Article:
Never sort a render queue with std::sort(). It is neither stable (most important factor) nor fast enough thanks to pointer function calls on each compare. Create a templated base class that uses < and == operators within its code and add these as inlined overridden operators to the render-queue item class/structure.
First you were saying std::sort was guaranteed to be too slow because it had to use a function pointer.
Only when it is a function object. Function pointers can’t be inlined, and it does work with function pointers: http://www.cplusplus.com/reference/algorithm/sort/
Now you're saying that, because std::sort has the option to use a function pointer, even though you don't have to, it's still too slow. Well, ok, I have the option of creating an insertion sort that calls new for every temp variable to go up against your function pointer std::sort. We'll see who can make the slowest straw-man sort.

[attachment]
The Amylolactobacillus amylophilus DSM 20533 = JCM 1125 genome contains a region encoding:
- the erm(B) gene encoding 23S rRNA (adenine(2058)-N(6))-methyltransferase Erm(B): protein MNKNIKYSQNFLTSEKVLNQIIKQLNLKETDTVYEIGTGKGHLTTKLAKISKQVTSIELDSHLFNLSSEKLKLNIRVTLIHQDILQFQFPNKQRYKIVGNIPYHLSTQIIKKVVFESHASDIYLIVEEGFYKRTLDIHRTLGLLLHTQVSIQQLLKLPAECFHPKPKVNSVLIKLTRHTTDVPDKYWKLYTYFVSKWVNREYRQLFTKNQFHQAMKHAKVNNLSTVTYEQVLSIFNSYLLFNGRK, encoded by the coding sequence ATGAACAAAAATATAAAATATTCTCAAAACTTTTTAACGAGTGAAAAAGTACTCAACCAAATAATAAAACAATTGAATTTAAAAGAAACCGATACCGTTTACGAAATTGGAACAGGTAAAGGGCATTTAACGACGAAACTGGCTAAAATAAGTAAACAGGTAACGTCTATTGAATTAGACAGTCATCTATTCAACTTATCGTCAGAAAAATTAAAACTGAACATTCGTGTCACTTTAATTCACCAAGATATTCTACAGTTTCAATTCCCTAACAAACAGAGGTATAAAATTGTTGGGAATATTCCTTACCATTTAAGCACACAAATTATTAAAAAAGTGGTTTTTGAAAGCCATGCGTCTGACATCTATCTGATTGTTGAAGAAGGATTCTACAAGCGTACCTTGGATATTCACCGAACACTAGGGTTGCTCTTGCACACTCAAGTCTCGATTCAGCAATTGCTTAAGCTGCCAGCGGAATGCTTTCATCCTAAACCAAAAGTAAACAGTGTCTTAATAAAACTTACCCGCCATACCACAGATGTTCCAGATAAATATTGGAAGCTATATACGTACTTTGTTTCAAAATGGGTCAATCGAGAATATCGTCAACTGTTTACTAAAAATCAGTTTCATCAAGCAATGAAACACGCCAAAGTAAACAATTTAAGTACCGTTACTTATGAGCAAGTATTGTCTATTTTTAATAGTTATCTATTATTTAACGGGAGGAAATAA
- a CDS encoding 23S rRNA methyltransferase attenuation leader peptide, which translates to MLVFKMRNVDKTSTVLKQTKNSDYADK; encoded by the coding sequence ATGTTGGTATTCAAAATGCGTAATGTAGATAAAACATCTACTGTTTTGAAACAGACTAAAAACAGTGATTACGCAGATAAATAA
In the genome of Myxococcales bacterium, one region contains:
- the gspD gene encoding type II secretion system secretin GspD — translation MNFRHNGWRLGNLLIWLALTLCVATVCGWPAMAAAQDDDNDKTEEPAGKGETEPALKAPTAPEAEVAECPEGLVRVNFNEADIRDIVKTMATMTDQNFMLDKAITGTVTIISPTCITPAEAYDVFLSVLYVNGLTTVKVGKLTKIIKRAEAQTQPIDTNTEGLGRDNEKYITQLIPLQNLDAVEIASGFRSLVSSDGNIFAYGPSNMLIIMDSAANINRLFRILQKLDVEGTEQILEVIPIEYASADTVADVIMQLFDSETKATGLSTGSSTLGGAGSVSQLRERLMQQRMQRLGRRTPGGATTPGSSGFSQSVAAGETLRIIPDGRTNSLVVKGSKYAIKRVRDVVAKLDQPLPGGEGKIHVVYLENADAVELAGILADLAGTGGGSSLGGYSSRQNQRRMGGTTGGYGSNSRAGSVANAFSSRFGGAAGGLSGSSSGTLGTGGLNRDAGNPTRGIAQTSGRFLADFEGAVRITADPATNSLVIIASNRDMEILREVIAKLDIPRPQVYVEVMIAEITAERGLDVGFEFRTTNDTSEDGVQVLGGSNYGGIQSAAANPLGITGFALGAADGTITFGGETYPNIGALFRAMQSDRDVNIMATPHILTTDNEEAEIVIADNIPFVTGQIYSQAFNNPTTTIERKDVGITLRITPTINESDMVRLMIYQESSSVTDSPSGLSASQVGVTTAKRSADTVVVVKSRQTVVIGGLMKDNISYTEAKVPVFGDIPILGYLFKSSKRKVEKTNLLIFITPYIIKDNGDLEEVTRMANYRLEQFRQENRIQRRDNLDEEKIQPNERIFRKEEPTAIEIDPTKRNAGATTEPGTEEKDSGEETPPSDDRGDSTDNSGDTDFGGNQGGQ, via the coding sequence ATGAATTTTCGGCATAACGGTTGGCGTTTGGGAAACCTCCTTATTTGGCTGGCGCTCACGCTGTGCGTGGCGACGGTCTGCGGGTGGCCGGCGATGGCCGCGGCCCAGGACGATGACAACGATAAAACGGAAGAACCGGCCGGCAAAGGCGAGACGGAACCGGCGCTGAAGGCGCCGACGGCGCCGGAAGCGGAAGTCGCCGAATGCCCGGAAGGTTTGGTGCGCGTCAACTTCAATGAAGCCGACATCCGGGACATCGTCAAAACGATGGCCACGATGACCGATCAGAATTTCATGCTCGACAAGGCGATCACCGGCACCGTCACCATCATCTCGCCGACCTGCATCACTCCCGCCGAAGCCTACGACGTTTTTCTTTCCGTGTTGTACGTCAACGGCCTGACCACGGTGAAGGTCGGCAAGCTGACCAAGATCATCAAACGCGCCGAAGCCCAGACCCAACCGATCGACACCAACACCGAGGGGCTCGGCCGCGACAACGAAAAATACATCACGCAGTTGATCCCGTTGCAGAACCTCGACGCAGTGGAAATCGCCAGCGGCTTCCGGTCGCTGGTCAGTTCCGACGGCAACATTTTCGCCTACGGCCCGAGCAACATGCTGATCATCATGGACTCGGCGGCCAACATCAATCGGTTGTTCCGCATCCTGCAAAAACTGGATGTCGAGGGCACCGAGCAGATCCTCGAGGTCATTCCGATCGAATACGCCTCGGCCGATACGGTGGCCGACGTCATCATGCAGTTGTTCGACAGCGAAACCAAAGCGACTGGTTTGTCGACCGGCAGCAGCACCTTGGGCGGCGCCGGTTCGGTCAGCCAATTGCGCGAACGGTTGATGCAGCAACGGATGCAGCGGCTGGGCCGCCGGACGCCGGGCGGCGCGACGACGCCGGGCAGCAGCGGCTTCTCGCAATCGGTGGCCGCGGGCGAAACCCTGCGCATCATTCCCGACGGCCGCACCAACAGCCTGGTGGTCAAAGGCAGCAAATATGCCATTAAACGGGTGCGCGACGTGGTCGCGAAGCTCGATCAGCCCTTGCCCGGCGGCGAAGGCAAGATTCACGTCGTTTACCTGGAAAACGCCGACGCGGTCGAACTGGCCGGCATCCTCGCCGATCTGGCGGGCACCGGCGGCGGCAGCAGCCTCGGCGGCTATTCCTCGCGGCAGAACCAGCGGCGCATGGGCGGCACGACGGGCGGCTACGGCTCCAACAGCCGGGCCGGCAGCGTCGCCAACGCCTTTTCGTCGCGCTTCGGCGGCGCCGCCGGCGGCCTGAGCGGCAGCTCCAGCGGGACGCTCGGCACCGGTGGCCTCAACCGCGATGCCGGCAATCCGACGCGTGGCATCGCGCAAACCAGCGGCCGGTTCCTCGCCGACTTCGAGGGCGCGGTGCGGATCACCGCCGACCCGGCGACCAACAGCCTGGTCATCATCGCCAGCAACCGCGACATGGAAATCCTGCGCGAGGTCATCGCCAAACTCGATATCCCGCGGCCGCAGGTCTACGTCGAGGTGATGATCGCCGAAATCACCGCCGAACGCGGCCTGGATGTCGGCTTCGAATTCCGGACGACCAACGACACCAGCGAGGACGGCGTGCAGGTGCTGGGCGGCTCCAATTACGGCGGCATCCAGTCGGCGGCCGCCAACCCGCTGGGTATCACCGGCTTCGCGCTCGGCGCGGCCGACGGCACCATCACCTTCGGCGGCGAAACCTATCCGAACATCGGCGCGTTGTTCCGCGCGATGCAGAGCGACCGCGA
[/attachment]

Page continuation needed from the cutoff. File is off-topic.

In my case it was 2.34 times faster in a large scene with about 100 sortable objects, each sorted 3 times for the different passes for shadows and normal rendering.
Without knowing many details about the OP's code, there's no way I would ever come into an argument saying that something is definitely too slow, just because there's some other version that's 2.34 times faster. Maybe his program has 2.34 times as much as yours did to sort. Maybe it has ten times as much time. Maybe it has one tenth. Generally, I'd expect many more situations where either has plenty of time or neither is fast enough, compared to situations where one fits and the other doesn't.